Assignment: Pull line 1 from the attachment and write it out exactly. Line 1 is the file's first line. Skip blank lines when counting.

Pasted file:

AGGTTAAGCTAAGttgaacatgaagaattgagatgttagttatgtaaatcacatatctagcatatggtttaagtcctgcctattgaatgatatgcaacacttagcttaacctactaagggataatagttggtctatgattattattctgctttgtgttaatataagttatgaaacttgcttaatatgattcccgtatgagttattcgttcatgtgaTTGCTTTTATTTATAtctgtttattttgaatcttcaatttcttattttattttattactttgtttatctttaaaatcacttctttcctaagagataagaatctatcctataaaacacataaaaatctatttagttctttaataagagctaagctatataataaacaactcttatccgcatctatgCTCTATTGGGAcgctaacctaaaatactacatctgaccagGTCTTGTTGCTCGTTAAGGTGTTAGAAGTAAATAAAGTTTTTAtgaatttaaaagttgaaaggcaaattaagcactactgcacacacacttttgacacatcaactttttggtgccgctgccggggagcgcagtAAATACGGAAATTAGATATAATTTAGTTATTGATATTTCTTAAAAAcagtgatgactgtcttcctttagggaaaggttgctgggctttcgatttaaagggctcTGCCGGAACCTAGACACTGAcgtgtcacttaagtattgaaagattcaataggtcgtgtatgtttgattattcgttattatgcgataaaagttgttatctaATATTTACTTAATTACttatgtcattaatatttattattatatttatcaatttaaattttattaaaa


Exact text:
AGGTTAAGCTAAGttgaacatgaagaattgagatgttagttatgtaaatcacatatctagcatatggtttaagtcctgcctattgaatgatatgcaacacttagcttaacctactaagggataatagttggtctatgattattattctgctttgtgttaatataagttatgaaacttgcttaatatgattcccgtatgagttattcgttcatgtgaTTGCTTTTATTTATAtctgtttattttgaatcttcaatttcttattttattttattactttgtttatctttaaaatcacttctttcctaagagataagaatctatcctataaaacacataaaaatctatttagttctttaataagagctaagctatataataaacaactcttatccgcatctatgCTCTATTGGGAcgctaacctaaaatactacatctgaccagGTCTTGTTGCTCGTTAAGGTGTTAGAAGTAAATAAAGTTTTTAtgaatttaaaagttgaaaggcaaattaagcactactgcacacacacttttgacacatcaactttttggtgccgctgccggggagcgcagtAAATACGGAAATTAGATATAATTTAGTTATTGATATTTCTTAAAAAcagtgatgactgtcttcctttagggaaaggttgctgggctttcgatttaaagggctcTGCCGGAACCTAGACACTGAcgtgtcacttaagtattgaaagattcaataggtcgtgtatgtttgattattcgttattatgcgataaaagttgttatctaATATTTACTTAATTACttatgtcattaatatttattattatatttatcaatttaaattttattaaaa